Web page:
It’s pretty similar to the height comparison chart found in the Honeycomb Production Note, minus Mashiko (poor Mashiko). In fact, the art used for everyone but the Hidamari residents is the same. The labeled scale this one has is invaluable. Previously, the only confirmation we’ve had of characters’ heights was a chart that comes from season 1’s Hidamari Sketch Settei Collection Volume 1.

Here are my estimates for everyone’s heights based on this chart. Ones in bold have been confirmed through the aforementioned source. Please note that this chart disregards how the characters are shown posing in their stock art and instead resizes the artwork appropriately. For example, Hiro is clearly not standing up straight but she is still scaled to the 155cm mark. Basically, ignore the poses and focus where the top of their head lines up, that’s their intended height.

Principal: 151cm (~4’11.5″)

Yoshinoya: 158cm (~5’2″)

Natsume: 162cm (~5’4″)

Nori: 157cm (~5’2″)

Nazuna: 152cm (~5’0″)

Yuno: 144cm (well, 144.3~5) (~4’9″)

Miyako: 165cm (~5’5″)

Hiro: 155cm (~5’1″)

Sae: 167cm (~5’6″)

Chika: 153cm (~5’0″)

Landlady: 174cm (~5’8.5″)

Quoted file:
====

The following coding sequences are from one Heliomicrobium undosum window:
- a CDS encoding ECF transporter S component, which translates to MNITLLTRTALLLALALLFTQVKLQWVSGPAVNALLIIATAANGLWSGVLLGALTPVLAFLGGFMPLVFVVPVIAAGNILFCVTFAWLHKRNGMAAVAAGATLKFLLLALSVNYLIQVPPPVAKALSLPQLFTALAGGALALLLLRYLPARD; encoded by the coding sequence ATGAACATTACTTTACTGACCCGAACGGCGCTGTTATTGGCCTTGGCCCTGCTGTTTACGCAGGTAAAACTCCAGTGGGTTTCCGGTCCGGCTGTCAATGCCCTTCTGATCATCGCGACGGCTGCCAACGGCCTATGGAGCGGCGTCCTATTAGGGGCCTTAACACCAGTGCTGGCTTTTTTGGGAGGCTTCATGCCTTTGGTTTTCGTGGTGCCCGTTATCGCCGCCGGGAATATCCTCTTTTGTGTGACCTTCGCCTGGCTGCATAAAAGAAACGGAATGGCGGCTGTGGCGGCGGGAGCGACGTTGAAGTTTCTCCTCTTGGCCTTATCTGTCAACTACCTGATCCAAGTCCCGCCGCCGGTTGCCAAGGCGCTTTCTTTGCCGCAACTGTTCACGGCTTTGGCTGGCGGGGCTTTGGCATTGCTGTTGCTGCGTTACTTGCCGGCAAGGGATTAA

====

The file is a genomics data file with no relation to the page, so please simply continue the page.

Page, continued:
Mami (not pictured): 155cm (~5’1″), according to page 229 of the Honeycomb Production Note.

The photocopy appears to have some distortion that’s especially noticeable near the Principal. I consulted the Honeycomb chart  (it does a better job indicating where Nazuna’s height is measured from) which makes it clearer that Chika > Nazuna > Principal. Granted, Chika or Nazuna could have grown between the two seasons, but I don’t think SHAFT takes that stuff into account.

Things definitely get a little fuzzy around the 150cm mark, so let me know if you have any better estimates.

I only recently started reading the 2ch threads on Hidamari, so this morning I noticed an old discussion where people were joking around and creating fake first/last names for characters who don’t have one or the other. But then I noticed something odd about how a certain character’s name was written. I decided to do a little research.